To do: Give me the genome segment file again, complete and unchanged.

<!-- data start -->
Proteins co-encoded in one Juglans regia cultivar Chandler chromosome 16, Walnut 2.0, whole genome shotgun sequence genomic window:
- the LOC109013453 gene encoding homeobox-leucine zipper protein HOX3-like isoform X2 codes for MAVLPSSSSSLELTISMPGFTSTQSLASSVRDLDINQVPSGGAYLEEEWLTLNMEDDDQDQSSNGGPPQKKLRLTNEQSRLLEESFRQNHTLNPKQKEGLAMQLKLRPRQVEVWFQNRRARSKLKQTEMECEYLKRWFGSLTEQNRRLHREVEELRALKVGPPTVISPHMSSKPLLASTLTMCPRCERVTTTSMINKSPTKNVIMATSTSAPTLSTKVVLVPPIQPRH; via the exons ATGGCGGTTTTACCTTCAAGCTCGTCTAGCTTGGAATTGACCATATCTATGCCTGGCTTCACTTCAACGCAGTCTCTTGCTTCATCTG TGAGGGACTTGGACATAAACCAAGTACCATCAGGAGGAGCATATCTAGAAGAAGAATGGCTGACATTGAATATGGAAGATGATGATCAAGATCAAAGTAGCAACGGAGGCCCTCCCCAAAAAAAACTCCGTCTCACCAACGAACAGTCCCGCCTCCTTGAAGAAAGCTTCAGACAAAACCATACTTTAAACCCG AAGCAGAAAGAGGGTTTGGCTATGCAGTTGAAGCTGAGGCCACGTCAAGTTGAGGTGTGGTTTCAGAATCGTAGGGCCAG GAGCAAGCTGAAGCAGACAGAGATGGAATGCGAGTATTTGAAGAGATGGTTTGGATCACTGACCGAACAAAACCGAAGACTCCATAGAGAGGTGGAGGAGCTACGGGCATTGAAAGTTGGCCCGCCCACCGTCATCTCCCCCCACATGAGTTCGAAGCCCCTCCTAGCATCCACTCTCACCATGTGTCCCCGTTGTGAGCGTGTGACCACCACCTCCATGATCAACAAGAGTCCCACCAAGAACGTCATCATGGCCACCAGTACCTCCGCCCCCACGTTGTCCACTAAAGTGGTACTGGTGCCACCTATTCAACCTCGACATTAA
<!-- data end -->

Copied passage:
Proteins co-encoded in one Juglans regia cultivar Chandler chromosome 16, Walnut 2.0, whole genome shotgun sequence genomic window:
- the LOC109013453 gene encoding homeobox-leucine zipper protein HOX3-like isoform X2 codes for MAVLPSSSSSLELTISMPGFTSTQSLASSVRDLDINQVPSGGAYLEEEWLTLNMEDDDQDQSSNGGPPQKKLRLTNEQSRLLEESFRQNHTLNPKQKEGLAMQLKLRPRQVEVWFQNRRARSKLKQTEMECEYLKRWFGSLTEQNRRLHREVEELRALKVGPPTVISPHMSSKPLLASTLTMCPRCERVTTTSMINKSPTKNVIMATSTSAPTLSTKVVLVPPIQPRH; via the exons ATGGCGGTTTTACCTTCAAGCTCGTCTAGCTTGGAATTGACCATATCTATGCCTGGCTTCACTTCAACGCAGTCTCTTGCTTCATCTG TGAGGGACTTGGACATAAACCAAGTACCATCAGGAGGAGCATATCTAGAAGAAGAATGGCTGACATTGAATATGGAAGATGATGATCAAGATCAAAGTAGCAACGGAGGCCCTCCCCAAAAAAAACTCCGTCTCACCAACGAACAGTCCCGCCTCCTTGAAGAAAGCTTCAGACAAAACCATACTTTAAACCCG AAGCAGAAAGAGGGTTTGGCTATGCAGTTGAAGCTGAGGCCACGTCAAGTTGAGGTGTGGTTTCAGAATCGTAGGGCCAG GAGCAAGCTGAAGCAGACAGAGATGGAATGCGAGTATTTGAAGAGATGGTTTGGATCACTGACCGAACAAAACCGAAGACTCCATAGAGAGGTGGAGGAGCTACGGGCATTGAAAGTTGGCCCGCCCACCGTCATCTCCCCCCACATGAGTTCGAAGCCCCTCCTAGCATCCACTCTCACCATGTGTCCCCGTTGTGAGCGTGTGACCACCACCTCCATGATCAACAAGAGTCCCACCAAGAACGTCATCATGGCCACCAGTACCTCCGCCCCCACGTTGTCCACTAAAGTGGTACTGGTGCCACCTATTCAACCTCGACATTAA